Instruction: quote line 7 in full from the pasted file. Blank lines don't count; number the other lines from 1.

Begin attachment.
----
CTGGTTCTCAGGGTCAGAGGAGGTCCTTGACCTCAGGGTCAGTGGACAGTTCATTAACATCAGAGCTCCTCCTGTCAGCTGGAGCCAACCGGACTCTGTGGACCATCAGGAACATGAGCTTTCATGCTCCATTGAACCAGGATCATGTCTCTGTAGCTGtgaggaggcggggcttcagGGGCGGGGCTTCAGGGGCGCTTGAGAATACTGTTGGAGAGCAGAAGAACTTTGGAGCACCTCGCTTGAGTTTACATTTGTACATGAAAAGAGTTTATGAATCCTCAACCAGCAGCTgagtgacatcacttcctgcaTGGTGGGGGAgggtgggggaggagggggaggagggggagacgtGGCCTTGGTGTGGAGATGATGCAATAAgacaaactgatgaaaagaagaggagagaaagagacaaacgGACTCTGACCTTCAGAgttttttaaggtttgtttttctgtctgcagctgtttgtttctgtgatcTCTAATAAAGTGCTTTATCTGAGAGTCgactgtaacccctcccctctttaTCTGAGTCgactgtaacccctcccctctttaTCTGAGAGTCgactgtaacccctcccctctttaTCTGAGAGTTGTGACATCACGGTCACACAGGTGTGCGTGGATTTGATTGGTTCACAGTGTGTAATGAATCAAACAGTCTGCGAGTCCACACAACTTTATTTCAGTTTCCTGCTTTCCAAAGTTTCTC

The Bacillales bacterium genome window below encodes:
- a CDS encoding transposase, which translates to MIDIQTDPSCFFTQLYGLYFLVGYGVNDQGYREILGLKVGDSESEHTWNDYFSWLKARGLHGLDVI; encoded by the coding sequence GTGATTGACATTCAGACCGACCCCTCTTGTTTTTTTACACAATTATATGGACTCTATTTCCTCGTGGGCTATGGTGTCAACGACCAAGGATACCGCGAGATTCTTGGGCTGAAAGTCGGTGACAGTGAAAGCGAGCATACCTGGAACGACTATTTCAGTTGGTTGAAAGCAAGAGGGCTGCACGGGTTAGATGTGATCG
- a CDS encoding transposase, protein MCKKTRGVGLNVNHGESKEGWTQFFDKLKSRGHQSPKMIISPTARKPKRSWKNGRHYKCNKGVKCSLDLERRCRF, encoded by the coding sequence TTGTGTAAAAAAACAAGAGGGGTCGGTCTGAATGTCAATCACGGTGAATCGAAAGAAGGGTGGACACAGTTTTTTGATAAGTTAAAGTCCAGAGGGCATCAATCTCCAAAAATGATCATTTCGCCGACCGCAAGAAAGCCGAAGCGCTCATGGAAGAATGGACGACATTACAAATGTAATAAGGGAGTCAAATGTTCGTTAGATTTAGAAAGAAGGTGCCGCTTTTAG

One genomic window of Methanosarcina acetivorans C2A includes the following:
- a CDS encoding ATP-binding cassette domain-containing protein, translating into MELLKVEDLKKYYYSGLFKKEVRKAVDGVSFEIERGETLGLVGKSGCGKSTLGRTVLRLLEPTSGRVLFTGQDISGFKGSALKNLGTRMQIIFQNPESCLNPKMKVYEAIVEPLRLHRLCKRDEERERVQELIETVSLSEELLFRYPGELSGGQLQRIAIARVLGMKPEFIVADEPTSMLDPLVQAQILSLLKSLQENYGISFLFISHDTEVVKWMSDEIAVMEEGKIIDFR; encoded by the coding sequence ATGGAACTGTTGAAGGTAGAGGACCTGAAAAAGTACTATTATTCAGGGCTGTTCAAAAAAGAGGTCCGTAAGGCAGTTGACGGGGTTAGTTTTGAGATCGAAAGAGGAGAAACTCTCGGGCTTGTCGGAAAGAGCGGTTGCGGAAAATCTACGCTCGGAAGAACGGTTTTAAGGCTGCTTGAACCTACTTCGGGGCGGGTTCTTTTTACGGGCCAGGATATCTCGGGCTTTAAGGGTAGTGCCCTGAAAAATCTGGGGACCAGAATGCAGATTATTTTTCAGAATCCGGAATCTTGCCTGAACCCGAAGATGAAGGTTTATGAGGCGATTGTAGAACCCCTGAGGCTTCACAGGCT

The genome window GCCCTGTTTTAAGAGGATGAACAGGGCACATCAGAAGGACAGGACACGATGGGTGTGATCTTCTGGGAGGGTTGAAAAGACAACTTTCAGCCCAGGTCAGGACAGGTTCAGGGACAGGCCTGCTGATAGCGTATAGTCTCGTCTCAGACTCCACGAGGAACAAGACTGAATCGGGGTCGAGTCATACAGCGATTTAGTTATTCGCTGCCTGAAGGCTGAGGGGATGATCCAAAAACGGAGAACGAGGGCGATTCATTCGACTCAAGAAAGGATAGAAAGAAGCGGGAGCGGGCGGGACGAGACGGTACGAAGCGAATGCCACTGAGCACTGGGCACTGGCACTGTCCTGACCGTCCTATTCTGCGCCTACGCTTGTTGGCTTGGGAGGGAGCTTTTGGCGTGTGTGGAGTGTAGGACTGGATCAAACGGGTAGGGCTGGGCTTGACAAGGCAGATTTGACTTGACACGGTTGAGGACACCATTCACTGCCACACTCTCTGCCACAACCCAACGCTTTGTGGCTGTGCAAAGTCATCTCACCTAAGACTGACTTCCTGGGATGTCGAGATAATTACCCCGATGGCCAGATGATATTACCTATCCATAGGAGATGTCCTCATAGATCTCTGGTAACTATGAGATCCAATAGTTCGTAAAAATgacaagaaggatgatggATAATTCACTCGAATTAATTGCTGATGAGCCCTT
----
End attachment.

The genome window GCCCTGTTTTAAGAGGATGAACAGGGCACATCAGAAGGACAGGACACGATGGGTGTGATCTTCTGGGAGGGTTGAAAAGACAACTTTCAGCCCAGGTCAGGACAGGTTCAGGGACAGGCCTGCTGATAGCGTATAGTCTCGTCTCAGACTCCACGAGGAACAAGACTGAATCGGGGTCGAGTCATACAGCGATTTAGTTATTCGCTGCCTGAAGGCTGAGGGGATGATCCAAAAACGGAGAACGAGGGCGATTCATTCGACTCAAGAAAGGATAGAAAGAAGCGGGAGCGGGCGGGACGAGACGGTACGAAGCGAATGCCACTGAGCACTGGGCACTGGCACTGTCCTGACCGTCCTATTCTGCGCCTACGCTTGTTGGCTTGGGAGGGAGCTTTTGGCGTGTGTGGAGTGTAGGACTGGATCAAACGGGTAGGGCTGGGCTTGACAAGGCAGATTTGACTTGACACGGTTGAGGACACCATTCACTGCCACACTCTCTGCCACAACCCAACGCTTTGTGGCTGTGCAAAGTCATCTCACCTAAGACTGACTTCCTGGGATGTCGAGATAATTACCCCGATGGCCAGATGATATTACCTATCCATAGGAGATGTCCTCATAGATCTCTGGTAACTATGAGATCCAATAGTTCGTAAAAATgacaagaaggatgatggATAATTCACTCGAATTAATTGCTGATGAGCCCTT